Catherine Hines, 18071879 (aged 72 years)

Catherine Hines - grave marker
Name
Catherine Hines
Given names
Catherine
Surname
Hines
Married name
Catherine McKim
Family with parents
father
mother
Marriage
Marriage: November 18, 1834Butler, KY, USA
-28 years
herself
Catherine Hines - grave marker
18071879
Birth: July 25, 1807 26Loudoun, Virginia, USA
Death: November 6, 1879Liberty Township, Guernsey, Ohio, USA
5 years
younger brother
Family with Burr Washington McKim
husband
herself
Catherine Hines - grave marker
18071879
Birth: July 25, 1807 26Loudoun, Virginia, USA
Death: November 6, 1879Liberty Township, Guernsey, Ohio, USA
Marriage
Marriage:
Note

CIVIL WAR DAYS

Transcribed from W. G. Wolfe’s”Stories of Guernsey County”

THE SPIRT OF THE TIMEMore than one-half of the adult population of Guernsey County entered the army. Until near the close of the war they enlisted of their own free will. Motivated by the spirit of pure patriotism, married men with families and single men whose services were needed at home answered their country’s call. They deemed it their duty to defend the flag.

The mothers, wives and sisters left behind to sacrifice and suffer exhibited as great, perhaps greater devotion to duty than tehir sons, husbands and brothers who went to the front. To them was the task of providing a living for themselves and dependents. Then there was the ever present anxiety for the safety of the absent ones snf the agonizing suspense while waiting for news after great battles.Widow Mckim, the mother of six sons and three daughters lived on a little farm near Kimbolton. The sons were John, George, Martin, Hiram, William, and, James; the daughters, Elizabeth, Rebecca and Catherine. When President Lincoln’s first call for men came John hastened to Cambridge to enlist and one week later he was on his way to war as a member of Ferguson’s Guernsey Guards. There were calls for more men; with their mother’s consent, George, Martin, Hiram and William McKim volunteered at one time. James was the only son left. Married and the father of four small children, he lived near the home of his mother. He became restless. On the one hand was the duty to his country, on the other, was his duty to those depending upon him for support. His wife and mother told him to go. “We’ll manage to get along in some way,” they said.Catherine McKim, the mother, was a weaver. From early morning until late at night she sat at the loom, weaving cloth from wool and flax for the neighbors. The daughters raised some crops on the little farm. A short time after James left for war his wife gave birth to another child making five for her to support. With the assistance of her mother-in-law and sister-in-law she did manage to “go along”.The McKim boys fought in some of the greatest battles of the war, not togetehr, but in different sections of the South. They remained in the service until the war closed. Then one at a time they returned home, all six of them. Not one of them received a wound of serious consequence.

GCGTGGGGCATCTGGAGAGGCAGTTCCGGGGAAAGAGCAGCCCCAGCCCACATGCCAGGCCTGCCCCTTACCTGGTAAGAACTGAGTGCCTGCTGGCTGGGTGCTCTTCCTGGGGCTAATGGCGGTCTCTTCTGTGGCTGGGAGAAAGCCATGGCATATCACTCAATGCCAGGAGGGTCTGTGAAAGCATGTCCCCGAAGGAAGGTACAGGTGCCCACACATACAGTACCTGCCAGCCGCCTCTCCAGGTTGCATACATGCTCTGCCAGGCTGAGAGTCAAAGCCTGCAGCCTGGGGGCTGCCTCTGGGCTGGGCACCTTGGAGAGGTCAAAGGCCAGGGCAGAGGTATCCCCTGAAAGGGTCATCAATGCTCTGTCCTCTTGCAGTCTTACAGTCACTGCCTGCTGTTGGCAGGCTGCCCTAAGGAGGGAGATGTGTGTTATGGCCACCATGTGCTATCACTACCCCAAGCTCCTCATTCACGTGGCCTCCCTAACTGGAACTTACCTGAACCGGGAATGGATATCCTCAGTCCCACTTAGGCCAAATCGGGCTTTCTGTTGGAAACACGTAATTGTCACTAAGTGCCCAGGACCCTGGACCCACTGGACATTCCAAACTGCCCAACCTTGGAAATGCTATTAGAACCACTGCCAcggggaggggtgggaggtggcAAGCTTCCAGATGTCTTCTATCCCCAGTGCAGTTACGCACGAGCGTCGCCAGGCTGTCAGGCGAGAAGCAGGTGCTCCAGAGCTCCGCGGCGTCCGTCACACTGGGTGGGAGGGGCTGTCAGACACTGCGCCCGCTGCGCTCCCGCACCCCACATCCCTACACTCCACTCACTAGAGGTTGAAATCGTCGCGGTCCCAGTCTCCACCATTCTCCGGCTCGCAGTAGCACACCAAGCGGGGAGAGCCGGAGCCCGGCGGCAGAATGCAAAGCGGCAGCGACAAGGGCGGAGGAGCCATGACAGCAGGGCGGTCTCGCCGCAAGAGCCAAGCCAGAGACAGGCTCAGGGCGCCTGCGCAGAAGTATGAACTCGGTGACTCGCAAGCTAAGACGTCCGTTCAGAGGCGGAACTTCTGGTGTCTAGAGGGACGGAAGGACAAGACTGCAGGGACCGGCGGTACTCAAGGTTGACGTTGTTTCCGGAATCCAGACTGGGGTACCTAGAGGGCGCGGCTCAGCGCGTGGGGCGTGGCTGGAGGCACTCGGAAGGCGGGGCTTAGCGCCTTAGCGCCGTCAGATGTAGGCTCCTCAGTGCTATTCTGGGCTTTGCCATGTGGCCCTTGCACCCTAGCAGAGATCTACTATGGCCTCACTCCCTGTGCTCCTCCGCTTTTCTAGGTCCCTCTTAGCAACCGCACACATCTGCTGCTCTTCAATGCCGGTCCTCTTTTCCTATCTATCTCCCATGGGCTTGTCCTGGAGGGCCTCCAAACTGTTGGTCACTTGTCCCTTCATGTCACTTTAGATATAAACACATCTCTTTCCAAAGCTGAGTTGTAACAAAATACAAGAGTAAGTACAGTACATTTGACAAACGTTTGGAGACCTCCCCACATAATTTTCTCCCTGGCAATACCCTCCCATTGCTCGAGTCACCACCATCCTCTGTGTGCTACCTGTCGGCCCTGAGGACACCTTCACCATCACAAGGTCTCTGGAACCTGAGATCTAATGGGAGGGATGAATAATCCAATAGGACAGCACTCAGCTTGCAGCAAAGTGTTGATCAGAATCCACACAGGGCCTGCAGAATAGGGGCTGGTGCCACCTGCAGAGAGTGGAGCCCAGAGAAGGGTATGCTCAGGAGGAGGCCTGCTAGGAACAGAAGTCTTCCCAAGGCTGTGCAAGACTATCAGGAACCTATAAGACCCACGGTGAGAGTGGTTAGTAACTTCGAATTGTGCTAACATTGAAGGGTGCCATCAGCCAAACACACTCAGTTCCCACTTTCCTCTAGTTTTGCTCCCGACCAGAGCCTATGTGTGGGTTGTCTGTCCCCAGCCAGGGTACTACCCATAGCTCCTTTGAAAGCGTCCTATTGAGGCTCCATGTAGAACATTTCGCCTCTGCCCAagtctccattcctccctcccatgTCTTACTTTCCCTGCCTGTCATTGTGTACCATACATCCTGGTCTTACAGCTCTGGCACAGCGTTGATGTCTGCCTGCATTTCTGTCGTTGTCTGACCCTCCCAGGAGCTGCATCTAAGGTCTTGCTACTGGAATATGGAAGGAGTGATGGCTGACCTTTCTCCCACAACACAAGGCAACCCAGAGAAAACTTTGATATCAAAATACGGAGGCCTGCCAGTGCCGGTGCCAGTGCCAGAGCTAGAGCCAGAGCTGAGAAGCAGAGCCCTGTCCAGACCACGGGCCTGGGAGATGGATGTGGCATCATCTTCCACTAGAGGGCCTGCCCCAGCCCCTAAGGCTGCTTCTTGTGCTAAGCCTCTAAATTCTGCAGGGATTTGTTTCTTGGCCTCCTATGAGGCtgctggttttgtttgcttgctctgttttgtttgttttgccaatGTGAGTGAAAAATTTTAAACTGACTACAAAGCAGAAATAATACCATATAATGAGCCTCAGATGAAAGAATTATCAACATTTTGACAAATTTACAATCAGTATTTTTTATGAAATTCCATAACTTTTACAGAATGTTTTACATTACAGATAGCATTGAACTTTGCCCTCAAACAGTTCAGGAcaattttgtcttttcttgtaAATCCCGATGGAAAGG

(Note: A Civil; War newspaper called attention to the outstanding example of patriottism and sacrifice. For verification and further details the writer is indebted to Mrs. James L. Randall, now living at 428 Gomber avenue, who is a daughter of James McKim)Liberty township prided herself on her representation in the war. At the beginning of the war there were about 150 voters in the township. Seven months after the first call for men fifty had volunteered and were at the front. Their names follow: William Barlow, John Burdett, Alf Burgess, Samuel Black, Alfred Bigley, S. W. Brown, William Cunningham, Lewis Cogill, William Calvert, James Carnes, Westley Current, John Current, Jodeph Douglas, Sylvester Frame, William Gibson, Porter Gibson, Andrew Hubert, M. V. Hartshorn, Daniel Harrison, William Harrison, John Harrison, J. C. Meagher, William Miller, Mack McMullen, Alexander McMullen, John McMullen, Alex Milligan, Jacob McKee, John McKim, Geroge McKim, Martin McKim, William McKim, James McKim, J. M. McCurdy, Harrison Porter, Moses Phillips, John Reed, William Stewart, Clark Sears, Pat Smith, David Thompson, John K. Thompson, George Van Sickle, John A. Wharton and William White.There is no available complete record of those men after their enlistments. Samuel Black died of wounds received at Stone River and was buried at Nashville. Alfred Bigley died in Ashland, Kentucky, and was buried at New Albany, Indiana. Alfred Burgess was buried at Cave Horse, Kentucky, John Reed died in a hospital and was buried at Nashville. Clark Sears was killed at Missionary Ridge and buried at Chattonoogs.(Monday- “Fought on Both Sides”)